Russia's biggest oil firm Rosneft on Friday described as "very interesting" a proposal from BP to acquire a large stake in its capital under a deal that could see the British firm sell out of TNK-BP.
The comments by Rosneft CEO Igor Sechin -- the right-hand-man of President Vladimir Putin on energy -- intensified expectations that Rosneft will acquire the 50 percent stake BP wants to sell in its Russian joint venture TNK-BP.
The announcement came just a day after various reports said Rosneft was seeking a $10-15 billion loan to buy BP's half of the venture it owns with Russian tycoons.
"We think this is a very interesting proposal," Russian news agencies quoted Sechin as telling reporters at a company board meeting in the Black Sea port of Sochi.
The Russian oil champion and BP last year tore up a $16 billion share swap and joint Arctic oil exploration agreement after it was successfully challenged by the TNK-BP oligarch shareholders who wanted the deal for themselves.
The venture pays BP billions in annual dividends and was last year responsible for about a quarter of its oil output.
But it has also been the source of constant board battles and a drag on the company's stock because of occasional interventions from the Russian state on the side of the billionaires.
The sale by BP of its entire TNK-BP stake for cash and shares in Rosneft could bolster its shaky standing in the world's largest oil producing country and give it access to coveted Arctic oil.
Putin had unexpectedly received BP's chief executive and chairman for closed-door talks this week that Sechin said included a formal proposal from the British firm to swap shares under a TNK-BP buyout arrangement.
Sechin did not directly address the swap possibility while admitting that his firm was looking at "market mechanisms" that could ease through a deal without needing to tap foreign debt markets.
"There is no doubt that if we had to attract resources to purchase (a stake) in TNK-BP, we could finance the deal using market mechanisms alone, without loans or obtaining addition capital," Sechin said without explaining his comments.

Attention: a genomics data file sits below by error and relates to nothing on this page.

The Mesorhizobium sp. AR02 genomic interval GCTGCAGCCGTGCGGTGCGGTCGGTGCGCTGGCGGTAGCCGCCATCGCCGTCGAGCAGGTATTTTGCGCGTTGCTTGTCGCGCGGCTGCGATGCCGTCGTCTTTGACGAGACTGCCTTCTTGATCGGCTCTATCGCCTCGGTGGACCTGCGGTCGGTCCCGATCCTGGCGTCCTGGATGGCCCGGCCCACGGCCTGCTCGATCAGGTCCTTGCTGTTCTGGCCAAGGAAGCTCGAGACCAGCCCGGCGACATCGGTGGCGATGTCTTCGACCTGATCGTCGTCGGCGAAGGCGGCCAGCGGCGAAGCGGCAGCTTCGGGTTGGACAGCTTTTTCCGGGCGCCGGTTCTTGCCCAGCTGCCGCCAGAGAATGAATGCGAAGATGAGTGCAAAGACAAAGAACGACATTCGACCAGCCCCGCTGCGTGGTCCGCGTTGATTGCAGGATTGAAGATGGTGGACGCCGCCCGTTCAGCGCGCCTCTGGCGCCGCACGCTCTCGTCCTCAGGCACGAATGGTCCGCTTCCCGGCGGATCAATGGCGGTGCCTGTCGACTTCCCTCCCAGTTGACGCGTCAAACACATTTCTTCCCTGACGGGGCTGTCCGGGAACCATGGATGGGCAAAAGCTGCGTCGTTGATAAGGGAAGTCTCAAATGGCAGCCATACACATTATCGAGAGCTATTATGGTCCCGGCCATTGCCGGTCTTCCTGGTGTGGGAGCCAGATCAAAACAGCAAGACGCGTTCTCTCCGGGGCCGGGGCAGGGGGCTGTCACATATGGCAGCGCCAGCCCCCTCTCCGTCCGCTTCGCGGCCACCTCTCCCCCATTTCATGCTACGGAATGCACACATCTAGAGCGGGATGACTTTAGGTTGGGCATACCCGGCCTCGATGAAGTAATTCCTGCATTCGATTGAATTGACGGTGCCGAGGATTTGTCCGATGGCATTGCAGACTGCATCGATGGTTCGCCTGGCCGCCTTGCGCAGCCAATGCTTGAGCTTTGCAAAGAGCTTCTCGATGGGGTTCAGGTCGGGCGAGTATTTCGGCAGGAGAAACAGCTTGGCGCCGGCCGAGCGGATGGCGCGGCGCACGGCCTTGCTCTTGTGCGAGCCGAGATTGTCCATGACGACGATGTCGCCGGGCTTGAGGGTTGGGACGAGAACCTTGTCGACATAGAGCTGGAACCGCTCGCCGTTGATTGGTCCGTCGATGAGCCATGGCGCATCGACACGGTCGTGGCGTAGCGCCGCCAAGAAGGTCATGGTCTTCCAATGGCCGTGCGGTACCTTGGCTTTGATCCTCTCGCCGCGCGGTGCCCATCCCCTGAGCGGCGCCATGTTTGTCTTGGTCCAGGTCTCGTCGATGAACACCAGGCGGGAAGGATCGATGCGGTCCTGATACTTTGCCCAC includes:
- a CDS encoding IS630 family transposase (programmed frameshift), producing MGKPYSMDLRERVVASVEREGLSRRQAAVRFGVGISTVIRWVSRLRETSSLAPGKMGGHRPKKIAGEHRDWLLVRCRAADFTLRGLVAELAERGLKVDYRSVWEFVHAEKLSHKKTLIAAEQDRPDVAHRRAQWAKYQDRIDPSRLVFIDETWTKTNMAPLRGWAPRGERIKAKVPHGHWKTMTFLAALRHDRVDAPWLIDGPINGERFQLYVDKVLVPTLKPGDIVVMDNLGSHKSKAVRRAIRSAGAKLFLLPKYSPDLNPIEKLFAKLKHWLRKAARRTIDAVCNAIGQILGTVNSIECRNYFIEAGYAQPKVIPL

He sounded positive about an eventual agreement but insisted that the two sides would not be pressed into immediate action by market expectations.
"We will do it when we agree," Sechin said when asked about possible time frames.
A deal would represent a triumph for BP after a year in which it saw its biggest competitors -- from Texas-based ExxonMobil to Italy's ENI and Norway's Statoil -- strike big deals to develop some of the world's most sought-after sections of the sea.
Rosneft had 12 offshore fields to license in recent months and has decided to select foreign partners who have not only the experience and technology but also financing and their own global assets to offer in return.
It has already awarded seven contracts and has only two Arctic lots left -- both in separate sections of the Barents Sea.
The possibility of losing out on those last offers and then leaving its TNK-BP venture would have been a brutal blow to BP chief Bob Dudley after a decade of tireless efforts to build better Kremlin relations.
The British group reaffirmed on Friday that "we aim to be an investor in Russia for decades to come" with or without a TNK-BP deal.
A BP spokesman said his group would be even looking to enter a Rosneft alliance if it ended up being bought out of the joint venture by the tycoons rather than the Russian state.
"If we are successful in selling our share in TNK-BP, we would be interested in investing some of the proceeds in buying shares of Rosneft," said the London spokesman.